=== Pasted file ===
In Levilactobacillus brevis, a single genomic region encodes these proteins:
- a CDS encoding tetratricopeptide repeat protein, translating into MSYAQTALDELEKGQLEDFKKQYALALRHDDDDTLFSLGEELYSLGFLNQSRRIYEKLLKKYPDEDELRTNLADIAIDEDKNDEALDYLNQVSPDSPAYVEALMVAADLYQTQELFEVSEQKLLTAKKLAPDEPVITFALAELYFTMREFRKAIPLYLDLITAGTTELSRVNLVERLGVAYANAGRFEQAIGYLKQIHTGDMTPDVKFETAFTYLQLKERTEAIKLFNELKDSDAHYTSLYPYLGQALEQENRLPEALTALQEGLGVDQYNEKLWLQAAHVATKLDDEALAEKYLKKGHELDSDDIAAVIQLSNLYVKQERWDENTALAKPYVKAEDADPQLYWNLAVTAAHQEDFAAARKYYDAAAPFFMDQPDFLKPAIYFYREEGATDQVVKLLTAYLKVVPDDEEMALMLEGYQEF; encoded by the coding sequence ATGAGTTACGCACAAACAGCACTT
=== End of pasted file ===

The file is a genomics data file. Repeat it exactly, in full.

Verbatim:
In Levilactobacillus brevis, a single genomic region encodes these proteins:
- a CDS encoding tetratricopeptide repeat protein, translating into MSYAQTALDELEKGQLEDFKKQYALALRHDDDDTLFSLGEELYSLGFLNQSRRIYEKLLKKYPDEDELRTNLADIAIDEDKNDEALDYLNQVSPDSPAYVEALMVAADLYQTQELFEVSEQKLLTAKKLAPDEPVITFALAELYFTMREFRKAIPLYLDLITAGTTELSRVNLVERLGVAYANAGRFEQAIGYLKQIHTGDMTPDVKFETAFTYLQLKERTEAIKLFNELKDSDAHYTSLYPYLGQALEQENRLPEALTALQEGLGVDQYNEKLWLQAAHVATKLDDEALAEKYLKKGHELDSDDIAAVIQLSNLYVKQERWDENTALAKPYVKAEDADPQLYWNLAVTAAHQEDFAAARKYYDAAAPFFMDQPDFLKPAIYFYREEGATDQVVKLLTAYLKVVPDDEEMALMLEGYQEF; encoded by the coding sequence ATGAGTTACGCACAAACAGCACTT